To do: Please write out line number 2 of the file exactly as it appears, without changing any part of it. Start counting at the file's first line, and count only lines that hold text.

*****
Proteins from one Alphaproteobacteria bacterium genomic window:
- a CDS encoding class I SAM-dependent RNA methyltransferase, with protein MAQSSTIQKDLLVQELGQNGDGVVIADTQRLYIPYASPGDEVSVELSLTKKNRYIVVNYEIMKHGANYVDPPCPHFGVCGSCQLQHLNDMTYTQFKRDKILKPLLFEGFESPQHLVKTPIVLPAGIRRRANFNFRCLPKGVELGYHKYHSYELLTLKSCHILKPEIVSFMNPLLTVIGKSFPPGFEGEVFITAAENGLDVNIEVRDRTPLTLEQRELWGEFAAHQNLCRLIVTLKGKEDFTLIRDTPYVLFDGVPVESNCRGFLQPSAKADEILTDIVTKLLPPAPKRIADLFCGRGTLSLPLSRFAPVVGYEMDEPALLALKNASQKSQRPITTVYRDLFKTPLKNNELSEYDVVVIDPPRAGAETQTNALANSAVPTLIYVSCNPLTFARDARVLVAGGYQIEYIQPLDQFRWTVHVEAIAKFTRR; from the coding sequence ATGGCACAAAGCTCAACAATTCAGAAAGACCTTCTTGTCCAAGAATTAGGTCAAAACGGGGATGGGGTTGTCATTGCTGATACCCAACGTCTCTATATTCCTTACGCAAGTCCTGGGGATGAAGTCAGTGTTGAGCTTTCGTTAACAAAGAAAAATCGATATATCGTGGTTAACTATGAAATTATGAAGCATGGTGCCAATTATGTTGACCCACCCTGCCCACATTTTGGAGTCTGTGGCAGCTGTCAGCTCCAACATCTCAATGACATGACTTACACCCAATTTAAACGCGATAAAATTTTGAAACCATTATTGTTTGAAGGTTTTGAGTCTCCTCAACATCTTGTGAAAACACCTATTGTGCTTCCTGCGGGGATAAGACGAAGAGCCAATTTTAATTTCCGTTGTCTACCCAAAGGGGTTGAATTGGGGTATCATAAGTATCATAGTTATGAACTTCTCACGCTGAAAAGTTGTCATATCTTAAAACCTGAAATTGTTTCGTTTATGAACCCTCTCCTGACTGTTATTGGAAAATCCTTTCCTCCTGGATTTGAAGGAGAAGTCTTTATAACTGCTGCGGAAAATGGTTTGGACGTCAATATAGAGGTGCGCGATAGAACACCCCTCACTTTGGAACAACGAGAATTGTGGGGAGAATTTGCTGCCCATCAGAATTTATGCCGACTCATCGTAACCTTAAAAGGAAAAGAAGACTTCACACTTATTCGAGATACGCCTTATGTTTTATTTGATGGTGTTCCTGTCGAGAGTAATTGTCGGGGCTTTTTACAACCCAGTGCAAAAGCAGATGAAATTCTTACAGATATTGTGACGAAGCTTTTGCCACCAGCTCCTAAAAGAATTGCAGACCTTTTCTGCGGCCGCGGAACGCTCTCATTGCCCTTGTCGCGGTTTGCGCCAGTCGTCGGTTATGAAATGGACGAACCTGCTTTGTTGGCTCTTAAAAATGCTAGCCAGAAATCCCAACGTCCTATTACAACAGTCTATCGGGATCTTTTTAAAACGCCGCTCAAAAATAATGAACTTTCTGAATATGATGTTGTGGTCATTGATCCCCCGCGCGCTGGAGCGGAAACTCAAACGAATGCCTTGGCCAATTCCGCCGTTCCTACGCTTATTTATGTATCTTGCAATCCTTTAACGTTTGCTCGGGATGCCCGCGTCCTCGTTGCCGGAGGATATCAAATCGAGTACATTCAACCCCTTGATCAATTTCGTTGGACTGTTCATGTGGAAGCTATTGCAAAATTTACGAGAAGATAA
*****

- a CDS encoding class I SAM-dependent RNA methyltransferase, with protein MAQSSTIQKDLLVQELGQNGDGVVIADTQRLYIPYASPGDEVSVELSLTKKNRYIVVNYEIMKHGANYVDPPCPHFGVCGSCQLQHLNDMTYTQFKRDKILKPLLFEGFESPQHLVKTPIVLPAGIRRRANFNFRCLPKGVELGYHKYHSYELLTLKSCHILKPEIVSFMNPLLTVIGKSFPPGFEGEVFITAAENGLDVNIEVRDRTPLTLEQRELWGEFAAHQNLCRLIVTLKGKEDFTLIRDTPYVLFDGVPVESNCRGFLQPSAKADEILTDIVTKLLPPAPKRIADLFCGRGTLSLPLSRFAPVVGYEMDEPALLALKNASQKSQRPITTVYRDLFKTPLKNNELSEYDVVVIDPPRAGAETQTNALANSAVPTLIYVSCNPLTFARDARVLVAGGYQIEYIQPLDQFRWTVHVEAIAKFTRR; from the coding sequence ATGGCACAAAGCTCAACAATTCAGAAAGACCTTCTTGTCCAAGAATTAGGTCAAAACGGGGATGGGGTTGTCATTGCTGATACCCAACGTCTCTATATTCCTTACGCAAGTCCTGGGGATGAAGTCAGTGTTGAGCTTTCGTTAACAAAGAAAAATCGATATATCGTGGTTAACTATGAAATTATGAAGCATGGTGCCAATTATGTTGACCCACCCTGCCCACATTTTGGAGTCTGTGGCAGCTGTCAGCTCCAACATCTCAATGACATGACTTACACCCAATTTAAACGCGATAAAATTTTGAAACCATTATTGTTTGAAGGTTTTGAGTCTCCTCAACATCTTGTGAAAACACCTATTGTGCTTCCTGCGGGGATAAGACGAAGAGCCAATTTTAATTTCCGTTGTCTACCCAAAGGGGTTGAATTGGGGTATCATAAGTATCATAGTTATGAACTTCTCACGCTGAAAAGTTGTCATATCTTAAAACCTGAAATTGTTTCGTTTATGAACCCTCTCCTGACTGTTATTGGAAAATCCTTTCCTCCTGGATTTGAAGGAGAAGTCTTTATAACTGCTGCGGAAAATGGTTTGGACGTCAATATAGAGGTGCGCGATAGAACACCCCTCACTTTGGAACAACGAGAATTGTGGGGAGAATTTGCTGCCCATCAGAATTTATGCCGACTCATCGTAACCTTAAAAGGAAAAGAAGACTTCACACTTATTCGAGATACGCCTTATGTTTTATTTGATGGTGTTCCTGTCGAGAGTAATTGTCGGGGCTTTTTACAACCCAGTGCAAAAGCAGATGAAATTCTTACAGATATTGTGACGAAGCTTTTGCCACCAGCTCCTAAAAGAATTGCAGACCTTTTCTGCGGCCGCGGAACGCTCTCATTGCCCTTGTCGCGGTTTGCGCCAGTCGTCGGTTATGAAATGGACGAACCTGCTTTGTTGGCTCTTAAAAATGCTAGCCAGAAATCCCAACGTCCTATTACAACAGTCTATCGGGATCTTTTTAAAACGCCGCTCAAAAATAATGAACTTTCTGAATATGATGTTGTGGTCATTGATCCCCCGCGCGCTGGAGCGGAAACTCAAACGAATGCCTTGGCCAATTCCGCCGTTCCTACGCTTATTTATGTATCTTGCAATCCTTTAACGTTTGCTCGGGATGCCCGCGTCCTCGTTGCCGGAGGATATCAAATCGAGTACATTCAACCCCTTGATCAATTTCGTTGGACTGTTCATGTGGAAGCTATTGCAAAATTTACGAGAAGATAA